The Deathless Soul In Plato's Phaedo Analysis

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The Deathless Soul in Plato’s Phaedo In his dialogue, the Phaedo, Plato offers justification for the immortality of the soul. Plato does this through an argument many have referred to as the “final argument.” I will explicitly make sure that the arguments are clearly expressed and explained. First, I will discuss some of the key features of the previous three arguments in the Phaedo. Secondly, the previous three arguments will lead into the ontological presuppositions that Plato relies on for the validity of his final argument. In each case, Plato’s goal was to give an explanation of the immortality of the soul; and I believe he did just that. Plato introduced these first three argument through Socrates: (1) the Cyclical Argument, (2) the …show more content…
Socrates believed that the soul shared many similarities to the Forms, and many differences with particulars. The soul bears an infinity to the invisible, the immortal, and the indissoluble, while the body exhibits an affinity to the visible, the mortal, and the dissoluble. Socrates states just that in Phaedo 80B: Consider then…that the soul is most like the divine, deathless, intelligible, uniform, indissoluble, [and] always the same as itself. On the other hand, the body is “human, mortal, multiform, unintelligible, soluble, and never consistently the same”, as Socrates said (Phaedo 80B). Thus, the soul is immortal based upon the similarities it shares with the Forms. To put the icing on the cake, Plato ultimately reveals the final argument for the deathless soul. This argument can be found in Phaedo 105C-107A. I will first expose the numerous premises’ offered in the final argument; which will sum up the argument that the soul is deathless. Then I will offer my testimony to the validity of this …show more content…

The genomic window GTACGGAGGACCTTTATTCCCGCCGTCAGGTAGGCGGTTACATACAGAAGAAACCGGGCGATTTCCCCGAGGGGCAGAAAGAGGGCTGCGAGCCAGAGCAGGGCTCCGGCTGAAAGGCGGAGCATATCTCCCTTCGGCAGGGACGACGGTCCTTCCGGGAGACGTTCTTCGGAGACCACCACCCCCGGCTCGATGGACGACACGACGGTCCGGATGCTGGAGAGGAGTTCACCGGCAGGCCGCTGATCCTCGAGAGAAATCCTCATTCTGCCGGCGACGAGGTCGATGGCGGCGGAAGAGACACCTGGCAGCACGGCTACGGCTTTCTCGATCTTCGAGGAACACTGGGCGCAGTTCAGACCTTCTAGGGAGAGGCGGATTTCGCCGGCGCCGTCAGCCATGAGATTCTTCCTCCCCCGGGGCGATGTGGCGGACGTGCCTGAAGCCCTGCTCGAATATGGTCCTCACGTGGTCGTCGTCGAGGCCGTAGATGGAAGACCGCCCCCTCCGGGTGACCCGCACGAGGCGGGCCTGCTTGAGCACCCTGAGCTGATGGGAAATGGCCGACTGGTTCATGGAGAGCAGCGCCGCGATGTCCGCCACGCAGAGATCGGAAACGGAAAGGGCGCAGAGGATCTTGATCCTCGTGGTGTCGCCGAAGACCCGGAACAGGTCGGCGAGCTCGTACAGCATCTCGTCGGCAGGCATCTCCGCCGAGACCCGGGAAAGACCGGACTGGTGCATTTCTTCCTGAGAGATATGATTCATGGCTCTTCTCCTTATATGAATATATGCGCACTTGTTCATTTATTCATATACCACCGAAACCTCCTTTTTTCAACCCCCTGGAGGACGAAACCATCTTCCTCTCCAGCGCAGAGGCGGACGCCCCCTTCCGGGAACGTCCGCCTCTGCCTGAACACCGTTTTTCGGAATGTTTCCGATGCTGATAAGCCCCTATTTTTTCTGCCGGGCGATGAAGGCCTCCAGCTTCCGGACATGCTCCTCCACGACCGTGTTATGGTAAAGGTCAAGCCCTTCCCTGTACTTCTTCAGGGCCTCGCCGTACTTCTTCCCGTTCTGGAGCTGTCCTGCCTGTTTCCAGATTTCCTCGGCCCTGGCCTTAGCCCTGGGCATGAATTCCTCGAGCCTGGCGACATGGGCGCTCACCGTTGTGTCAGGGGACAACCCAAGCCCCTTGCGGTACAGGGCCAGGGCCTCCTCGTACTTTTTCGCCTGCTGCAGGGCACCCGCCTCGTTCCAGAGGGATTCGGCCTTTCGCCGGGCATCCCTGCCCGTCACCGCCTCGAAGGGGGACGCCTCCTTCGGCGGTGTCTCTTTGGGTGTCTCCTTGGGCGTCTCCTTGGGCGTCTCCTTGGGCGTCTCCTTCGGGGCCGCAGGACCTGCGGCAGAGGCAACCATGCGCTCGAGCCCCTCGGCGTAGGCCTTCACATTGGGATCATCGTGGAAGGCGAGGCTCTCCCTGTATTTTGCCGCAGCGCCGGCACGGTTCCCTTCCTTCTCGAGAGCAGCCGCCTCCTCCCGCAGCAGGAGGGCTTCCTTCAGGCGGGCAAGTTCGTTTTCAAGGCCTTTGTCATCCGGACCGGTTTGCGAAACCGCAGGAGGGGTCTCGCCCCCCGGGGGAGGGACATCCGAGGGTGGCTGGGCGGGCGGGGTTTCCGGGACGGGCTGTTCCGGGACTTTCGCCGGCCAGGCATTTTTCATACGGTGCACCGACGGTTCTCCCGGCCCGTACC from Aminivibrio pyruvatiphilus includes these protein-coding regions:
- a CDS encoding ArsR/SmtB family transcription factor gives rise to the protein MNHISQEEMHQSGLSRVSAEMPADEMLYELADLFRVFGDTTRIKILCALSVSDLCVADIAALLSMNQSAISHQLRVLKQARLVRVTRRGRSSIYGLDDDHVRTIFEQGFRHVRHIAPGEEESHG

For instance, Beauty in us will never admit the Ugliness. Additionally, things that always bring along the Forms will never admit there opposites as well. (Phaedo 105D). For instance, “fire” brings along the Form “hot”, “snow” brings along the Form “cold”, so “fire” will never admit to be “cold” without ceasing to be “fire”, and “snow” will never admit to be “hot” without ceasing to be “snow”. Similarly, the body contains the soul which always bring along the Form of Life (Phaedo 105C-D). The opposite of Life is Death (Phaedo 105D); which in other terms are opposite Forms. Just like the uneven will not admit the form of even, and the unjust will not admit the form of just, and the unmusical will not admit the form of musical, the soul will never admit death, and what never admits death is therefore deathless (Phaedo 105E). So, the soul always brings along the Deathless, just like “fire” brings along the Form “hot”. In comparison, the Deathless is then indestructible. What always brings along indestructible Forms is itself indestructible. Thus, the souls is ultimately indestructible or

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